Obviously we all know the big hits, but Supertramp didn’t end with Breakfast in America, or indeed the fab Brother Where You Bound, but never actually stopped but swerved into much more Blues/Jazz territory. I finally got to listen to their most recent studio release, Slow Motion, last night, and, well, it’s pretty good. The title song “Slow Motion” is great, and the closing “Dead Man’s Blues” is pretty much where I’m at, and sounds uncannily like something Neil Young or Dylan should have written.
One thing that I really hate about this time of year is newspapers, blogs and all other publishing outlets filling up with lists of the year’s best cat photos or whatever else.
So I’m going to do it to. Probably for the first time ever: here is the music I’ve been most taken by this (last) year (well I started writing it in December. Honest).
This is really a big surprise for me. I’ve been a Peter Hammill fan for somewhere near 20 years, but recently my interest has tailed off and I’ve found his newer releases unengaging. But this year’s Thin Air is really something else. Right up there with Bob Dylan’s “Time Out Of Mind”, this is a hard hitting collection of songs full of dread, fear, unease and awareness that life is running out. With a strong sub-theme of time running out for all of us, referring to 9/11 and the collapse of dreams, this is not exactly easy listening. The counterpoints of grace and beauty which Hammill has always brought to his best work make it is absolutely addictive. There isn’t a weak song on the CD. I doubt it will get much better than this.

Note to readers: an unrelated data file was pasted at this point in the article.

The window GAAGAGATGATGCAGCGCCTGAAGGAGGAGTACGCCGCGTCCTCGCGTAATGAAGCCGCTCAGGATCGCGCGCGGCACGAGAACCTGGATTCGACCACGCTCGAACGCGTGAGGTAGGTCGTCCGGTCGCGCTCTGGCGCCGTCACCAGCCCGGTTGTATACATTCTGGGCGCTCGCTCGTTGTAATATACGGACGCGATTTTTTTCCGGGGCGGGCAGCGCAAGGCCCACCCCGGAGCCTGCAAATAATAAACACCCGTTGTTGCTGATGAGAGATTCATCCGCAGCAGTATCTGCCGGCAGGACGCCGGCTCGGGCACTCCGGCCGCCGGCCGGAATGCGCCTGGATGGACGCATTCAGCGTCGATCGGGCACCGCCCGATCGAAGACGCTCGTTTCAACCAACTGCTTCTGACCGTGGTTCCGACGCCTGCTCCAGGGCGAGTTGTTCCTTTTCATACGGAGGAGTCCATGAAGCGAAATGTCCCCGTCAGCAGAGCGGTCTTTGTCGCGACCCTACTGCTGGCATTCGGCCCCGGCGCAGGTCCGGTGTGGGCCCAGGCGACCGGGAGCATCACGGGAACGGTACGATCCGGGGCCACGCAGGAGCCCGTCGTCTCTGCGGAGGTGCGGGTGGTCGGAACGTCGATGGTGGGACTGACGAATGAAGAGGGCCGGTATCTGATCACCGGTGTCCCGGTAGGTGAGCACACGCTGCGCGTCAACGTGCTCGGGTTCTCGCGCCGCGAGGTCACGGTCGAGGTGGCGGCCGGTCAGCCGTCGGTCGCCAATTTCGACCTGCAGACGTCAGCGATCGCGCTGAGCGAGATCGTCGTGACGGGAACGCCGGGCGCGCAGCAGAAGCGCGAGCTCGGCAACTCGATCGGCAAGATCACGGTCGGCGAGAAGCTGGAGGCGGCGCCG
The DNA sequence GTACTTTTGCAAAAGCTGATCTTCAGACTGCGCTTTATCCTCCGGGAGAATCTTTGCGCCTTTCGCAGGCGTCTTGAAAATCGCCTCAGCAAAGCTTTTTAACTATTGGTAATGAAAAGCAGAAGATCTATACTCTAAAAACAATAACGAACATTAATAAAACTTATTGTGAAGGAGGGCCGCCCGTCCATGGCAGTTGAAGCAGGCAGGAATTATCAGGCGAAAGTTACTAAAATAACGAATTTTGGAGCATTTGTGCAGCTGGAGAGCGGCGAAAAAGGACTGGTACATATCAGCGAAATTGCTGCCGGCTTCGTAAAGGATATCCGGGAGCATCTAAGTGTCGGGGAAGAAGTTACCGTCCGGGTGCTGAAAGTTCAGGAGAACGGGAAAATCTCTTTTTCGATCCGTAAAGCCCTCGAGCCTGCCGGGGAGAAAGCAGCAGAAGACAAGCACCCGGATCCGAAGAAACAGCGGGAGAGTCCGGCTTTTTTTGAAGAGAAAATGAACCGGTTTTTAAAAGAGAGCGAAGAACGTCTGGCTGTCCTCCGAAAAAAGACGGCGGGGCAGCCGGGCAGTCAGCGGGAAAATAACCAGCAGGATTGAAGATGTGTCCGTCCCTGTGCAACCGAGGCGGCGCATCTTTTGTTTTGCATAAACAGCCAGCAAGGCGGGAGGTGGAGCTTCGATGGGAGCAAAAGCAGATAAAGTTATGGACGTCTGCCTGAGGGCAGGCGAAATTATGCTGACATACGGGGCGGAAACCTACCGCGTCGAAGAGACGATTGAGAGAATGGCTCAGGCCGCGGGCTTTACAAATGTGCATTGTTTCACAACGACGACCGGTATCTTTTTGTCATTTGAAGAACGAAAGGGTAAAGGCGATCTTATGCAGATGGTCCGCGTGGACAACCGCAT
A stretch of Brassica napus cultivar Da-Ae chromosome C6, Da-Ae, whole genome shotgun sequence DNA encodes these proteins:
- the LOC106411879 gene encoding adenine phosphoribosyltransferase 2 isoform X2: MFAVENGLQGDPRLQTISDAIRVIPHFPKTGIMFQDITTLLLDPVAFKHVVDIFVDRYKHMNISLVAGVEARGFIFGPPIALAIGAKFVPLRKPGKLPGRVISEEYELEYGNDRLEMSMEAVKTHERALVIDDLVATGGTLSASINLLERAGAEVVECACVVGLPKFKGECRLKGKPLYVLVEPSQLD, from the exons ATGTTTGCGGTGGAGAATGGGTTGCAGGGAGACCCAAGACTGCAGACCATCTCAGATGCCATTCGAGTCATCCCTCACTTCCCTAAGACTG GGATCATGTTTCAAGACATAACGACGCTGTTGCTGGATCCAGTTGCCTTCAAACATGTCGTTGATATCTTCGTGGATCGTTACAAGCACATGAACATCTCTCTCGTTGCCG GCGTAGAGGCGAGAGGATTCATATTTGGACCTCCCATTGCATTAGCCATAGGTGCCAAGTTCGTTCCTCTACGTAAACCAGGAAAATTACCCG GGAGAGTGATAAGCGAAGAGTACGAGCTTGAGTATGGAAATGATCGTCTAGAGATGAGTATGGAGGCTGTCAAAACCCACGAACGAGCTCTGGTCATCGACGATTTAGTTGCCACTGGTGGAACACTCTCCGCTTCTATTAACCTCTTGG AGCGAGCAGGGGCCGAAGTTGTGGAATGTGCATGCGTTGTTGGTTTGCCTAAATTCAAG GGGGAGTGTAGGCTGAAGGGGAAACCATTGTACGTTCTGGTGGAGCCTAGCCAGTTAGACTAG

I picked up Untitled #23 in San Francisco back in June. This is totally irrelevant. The Church have been going for ages, and honestly, like with Peter Hammill, I didn’t really expect them to surprise again. Well they did. Untitled #23 (it isn’t their 23rd album, but that’s The Church for you) is the culmination of a slow return to peak form which started a good few years back. It features some superb songs, like Pangaea and Deadman’s Hand, an absolutely drop-dead gorgeous finale, “Operetta”, and a good dose of typical weirdness (“On Angel Street”). I played Untitled #23 pretty much all some, and got hooked on Steve Kilbey’s freeform stream-of-whatever blog. It wore off a bit, but ... hey, time to listen again.
Actually “Me and Armini” was released in September 2008, but it didn’t really take off until later this year, helped along by “Jungle Drum” being a huge hit single in Germany. Emiliana Torrini is of mixed Icelandic and Italian descent, and you can’t do much better than that! (well ok, you could mix in a bit of Romanian). I was introduced to her music by an Icelandic friend a few years back, and it will always remind me of coffee overdoses and strange journeys. Torrini has not had the smoothest of rides through life, and this shows through in her music, which although often quirky and humorous, has a dark edge lying just beneath the surface.
Ok, so this isn’t music from anywhere 2009, but I discovered it this year, and listened to it obsessively, so as far as I’m concerned it belongs in this list.
My Brightest Diamond is essentially Shara Worden, a musician and singer with an eclectic range of influences and a unique warm, expressive voice and style. My Brightest Diamond is impossible to classify but inhabits a space where people like Jane Siberry and Kate Bush might hang out. Songs like “Golden Star” and “Gone Away” from “Bring me the workhorse” or “Ice and the storm” and “Bass Player” from “A Thousand Shark’s Teeth” can stay on auto-repeat all afternoon as far as I’m concerned.
And that’s quite enough lists for now.